A fascinating insight into Charles Darwin, man and scientist, is to be found in an exhibition dedicated to him at Ruthin Library. Originally part of the British Library's exhibition in London, banners and display boards use maps, lists, illustrations and text to provide biographical material. AII are colourful, clearly set out and informative.Much has been said about Darwin on television and radio in this, the bicentenary of his birth, but I found there were still new fads to be learned from this exhibition. Scientific events that led up to his great work ‘On the Origin of Species by Means of Natural Selection’ being published in 1859 are chronicled in detail. Darwin’s intelligence and curiosity, his dedication and obsessive search for knowledge shine through, but glimpses of his personality and personal life are included too, and bring the man alive. For ex- ample, added to the details of his great journey of 1831-36 circumnavigating the globe on HMS Beagle, is a list Darwin made of the objections his father had raised to his taking up the invitation to be the naturalist on the voyage! That reminds us that Darwin was not always the grave elderly, white- bearded scholar frequently portrayed. A large chart, designed by Dr Steven Ramm, who delivered a public lecture to launch the exhibition, tells of the young Darwin’s visit to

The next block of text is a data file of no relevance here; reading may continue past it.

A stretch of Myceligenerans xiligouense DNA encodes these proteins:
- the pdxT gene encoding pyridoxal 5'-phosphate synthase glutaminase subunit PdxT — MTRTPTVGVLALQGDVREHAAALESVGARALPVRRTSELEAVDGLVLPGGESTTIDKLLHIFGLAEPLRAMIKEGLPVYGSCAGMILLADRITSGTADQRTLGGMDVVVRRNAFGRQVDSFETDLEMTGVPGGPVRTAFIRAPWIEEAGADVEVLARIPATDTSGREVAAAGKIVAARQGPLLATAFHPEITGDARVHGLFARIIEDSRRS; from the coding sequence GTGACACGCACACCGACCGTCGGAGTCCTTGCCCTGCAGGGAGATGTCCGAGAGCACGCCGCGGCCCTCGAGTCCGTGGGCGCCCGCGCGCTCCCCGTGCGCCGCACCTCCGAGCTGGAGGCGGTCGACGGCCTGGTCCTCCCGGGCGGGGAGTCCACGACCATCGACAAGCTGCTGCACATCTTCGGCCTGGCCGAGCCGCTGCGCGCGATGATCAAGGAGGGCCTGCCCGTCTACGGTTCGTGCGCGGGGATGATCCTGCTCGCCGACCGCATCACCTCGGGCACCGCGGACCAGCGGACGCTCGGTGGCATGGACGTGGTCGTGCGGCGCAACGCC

North Wales in 1831, with geologist Adam Sedgwick in search of old red sandstone (they didn’t find any—though there is old red sandstone in Anglesey). They spent the night of August 6th at the Castle Hotel. Darwin wrote afterwards that he had “never ceased being thankful for that short tour in Wales”.A collection of some 20-30 books by or about Darwin accompanies the display—plenty of ideas for follow-up reading.Two minor drawbacks. Part of the exhibition is housed in the meeting room of the Library, to which access is not always available; it would be wise to check whether the room is in use before you leave home. Secondly, to read the banners one has to stand on the staircase and crane up at them. Despite these quibbles, the exhibition is well worth an hour or so of one’s time. According to one of the banners, Darwin said, of marriage, “these things are good for one’s health but terrible loss of time”.